This Little Underground: Meatwound is Florida’s next heavy threat

These are the columns I like to write: lots of fresh meat this week and all of it native. But first, a little beef.

The Beat

I know there are fellow music seekers out there. Certainly not enough of you, but there are more than I'm seeing – or so I keep telling myself in order to go on living. For those enlightened heads, multi-genre showcase series the Grand Collab has become my not-so-secret safari spot to sample and discover nascent talent not just from the metro, but from around the state.

The latest chapter (June 28, Will's Pub) was bookended by quantities already known to me: hip-hop neo-classicist AMiAM and quirk-pop veteran Marc With a C. It's been years since I've seen the latter perform and it's nice to see that he's still plying his dork wit to good effect. With more than a dozen years in the game, Marc is a bit of a cult hero in the local nerd scene. But he isn't that old-school wallflower archetype. He is through and through today's nerd: out, proud and in charge. Though he lyrically engenders all the requisite awkwardness and humanity, he does it with total assurance in his musical and comedic ability, which are quite well-honed.

Of the new finds, the first was Orlando's Harsh Radish, an interesting one-man act that fuses guitar and synthesizer. His blend of pop, electronic and acoustic observes little visible boundary in style or medium, but it's all unified by a nervy melodicism.

The other was Tampa's Samurai Shotgun, a band with the danglers to venture into the defiled fusion of rap and rock. Many an art crime has been committed by a full rock band with an MC and a DJ, but try and leave that luggage behind when you consider them. Like Orlando's Deaf 2 the Industry, Samurai Shotgun's imagining of rap-rock is a million miles away from the bro tools that left their stench on the concept. Perhaps it would make you feel better to know that they're much more Rage Against the Machine than Linkin Park, or that frontman Mateo Henley recognized my Death From Above shirt even though it had no words on it. Either way, they're an amalgam of rap, punk energy and spacey effects that's raw and visceral.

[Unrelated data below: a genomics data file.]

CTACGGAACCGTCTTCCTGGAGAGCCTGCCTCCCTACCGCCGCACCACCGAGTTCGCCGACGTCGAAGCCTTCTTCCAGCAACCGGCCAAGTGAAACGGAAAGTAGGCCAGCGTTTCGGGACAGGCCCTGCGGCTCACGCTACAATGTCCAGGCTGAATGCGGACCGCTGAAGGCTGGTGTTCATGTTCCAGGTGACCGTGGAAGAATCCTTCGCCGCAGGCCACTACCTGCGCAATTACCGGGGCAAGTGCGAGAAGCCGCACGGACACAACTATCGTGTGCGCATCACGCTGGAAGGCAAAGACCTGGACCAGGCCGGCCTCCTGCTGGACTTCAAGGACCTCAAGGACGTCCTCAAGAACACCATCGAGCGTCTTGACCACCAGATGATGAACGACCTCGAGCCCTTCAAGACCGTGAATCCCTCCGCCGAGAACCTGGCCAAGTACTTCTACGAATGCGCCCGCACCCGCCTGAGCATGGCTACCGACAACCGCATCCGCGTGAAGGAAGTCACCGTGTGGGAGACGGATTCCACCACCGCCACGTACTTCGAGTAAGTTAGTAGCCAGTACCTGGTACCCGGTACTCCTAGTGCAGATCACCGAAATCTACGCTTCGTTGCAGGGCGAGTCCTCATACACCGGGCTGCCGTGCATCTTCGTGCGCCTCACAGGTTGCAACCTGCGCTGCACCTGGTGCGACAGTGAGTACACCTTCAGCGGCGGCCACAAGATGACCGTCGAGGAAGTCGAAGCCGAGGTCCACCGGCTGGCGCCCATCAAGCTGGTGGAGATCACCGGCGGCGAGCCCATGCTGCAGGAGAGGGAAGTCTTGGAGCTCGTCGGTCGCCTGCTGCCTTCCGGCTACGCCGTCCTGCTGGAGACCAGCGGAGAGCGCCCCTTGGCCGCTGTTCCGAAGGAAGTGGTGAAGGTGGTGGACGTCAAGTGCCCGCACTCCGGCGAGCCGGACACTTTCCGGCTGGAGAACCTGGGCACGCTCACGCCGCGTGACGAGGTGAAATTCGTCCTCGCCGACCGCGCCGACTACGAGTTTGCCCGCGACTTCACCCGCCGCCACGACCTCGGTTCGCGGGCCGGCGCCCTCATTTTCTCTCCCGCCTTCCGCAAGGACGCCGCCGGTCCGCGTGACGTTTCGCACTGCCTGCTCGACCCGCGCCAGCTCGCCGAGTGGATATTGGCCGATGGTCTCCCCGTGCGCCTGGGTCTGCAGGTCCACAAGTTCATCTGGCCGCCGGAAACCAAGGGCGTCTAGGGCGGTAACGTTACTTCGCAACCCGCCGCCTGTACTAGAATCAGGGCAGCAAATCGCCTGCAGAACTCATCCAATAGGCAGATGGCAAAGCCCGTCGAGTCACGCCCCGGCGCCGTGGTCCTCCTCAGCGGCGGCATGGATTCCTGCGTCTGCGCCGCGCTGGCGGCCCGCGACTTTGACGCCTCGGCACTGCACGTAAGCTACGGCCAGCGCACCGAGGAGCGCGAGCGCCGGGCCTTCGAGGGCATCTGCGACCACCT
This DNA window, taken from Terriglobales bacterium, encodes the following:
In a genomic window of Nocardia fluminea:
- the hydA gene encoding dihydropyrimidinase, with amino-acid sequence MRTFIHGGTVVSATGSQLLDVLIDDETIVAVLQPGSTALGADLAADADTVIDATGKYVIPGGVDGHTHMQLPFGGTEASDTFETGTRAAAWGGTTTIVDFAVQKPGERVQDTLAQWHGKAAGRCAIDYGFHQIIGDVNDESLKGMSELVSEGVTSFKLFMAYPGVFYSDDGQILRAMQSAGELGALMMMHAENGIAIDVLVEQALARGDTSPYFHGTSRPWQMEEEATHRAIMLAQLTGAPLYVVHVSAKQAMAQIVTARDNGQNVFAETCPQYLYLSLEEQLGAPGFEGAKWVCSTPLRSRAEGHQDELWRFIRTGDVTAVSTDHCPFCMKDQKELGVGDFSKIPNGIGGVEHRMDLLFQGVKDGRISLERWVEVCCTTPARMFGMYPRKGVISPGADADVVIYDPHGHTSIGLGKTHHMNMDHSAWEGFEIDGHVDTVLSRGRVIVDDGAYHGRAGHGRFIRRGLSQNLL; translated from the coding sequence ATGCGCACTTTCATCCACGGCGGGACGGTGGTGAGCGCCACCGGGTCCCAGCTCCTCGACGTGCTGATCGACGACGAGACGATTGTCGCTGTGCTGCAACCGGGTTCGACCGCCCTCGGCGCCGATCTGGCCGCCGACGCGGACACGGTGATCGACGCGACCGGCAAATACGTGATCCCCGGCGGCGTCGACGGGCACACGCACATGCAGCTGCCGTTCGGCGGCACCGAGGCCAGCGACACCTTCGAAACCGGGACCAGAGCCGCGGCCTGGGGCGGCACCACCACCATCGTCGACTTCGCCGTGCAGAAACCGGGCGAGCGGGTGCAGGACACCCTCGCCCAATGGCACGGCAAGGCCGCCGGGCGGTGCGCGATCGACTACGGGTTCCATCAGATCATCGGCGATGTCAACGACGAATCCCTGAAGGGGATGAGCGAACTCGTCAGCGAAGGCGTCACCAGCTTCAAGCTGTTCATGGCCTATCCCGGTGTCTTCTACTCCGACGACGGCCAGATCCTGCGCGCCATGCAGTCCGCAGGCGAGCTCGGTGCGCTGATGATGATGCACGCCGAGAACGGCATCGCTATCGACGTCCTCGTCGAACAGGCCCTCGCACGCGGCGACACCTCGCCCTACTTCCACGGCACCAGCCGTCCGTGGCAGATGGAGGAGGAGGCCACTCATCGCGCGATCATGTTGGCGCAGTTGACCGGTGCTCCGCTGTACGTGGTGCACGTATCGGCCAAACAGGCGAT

Because one of the acts dropped off, the formal part of the showcase ended early. But true to the intimate and cooperative spirit of the Grand Collab, the action moved down to the floor in an impromptu cypher that involved featured rappers AMiAM, host TKO, Mateo Henley and anyone game enough to step up. It was a moment.

It's serious business any time Georgia standouts Black Tusk come to town (July 2, Will's Pub), but my scope was pointed more at a couple of rising Florida acts this time.

A new local band making increasing ripples on the scene lately, Bhavachakra deals in progressive black metal with some unusual undercurrents. Their storms come like a full-blast hydrant but are occasionally cut with passages of intricate and atmospheric melodies. They play a demanding style and they're not the tightest right now, but at least they're not typical.

Tampa's Meatwound, however, was absolutely searing. It's actually a perfect time to climb aboard because they're just about to release a debut album, Addio, on July 24 via Magic Bullet Records, and it's one bloody beast. On record, they're like Unsane's long-haired cousin, spiking nasty, gut-scraping noise rock with metal extremity. While others fix on the kill with a gunning attack, Meatwound's bloodlust is in the butchery, relishing every grisly knife stroke of the act. It's a sound that's hairy, septic and impressively savage. Live? Holy fucking shit, they are an inferno, with a roar that's hellish and gigantic. After you hear those dirty, clawing bass lines, you'll need a shower.

Meatwound is one of the most credible and imminent threats in heavy music to rise from around here in a while. These Florida boys have the goods and they've got one huge shell of an album locked and loaded, so strap in.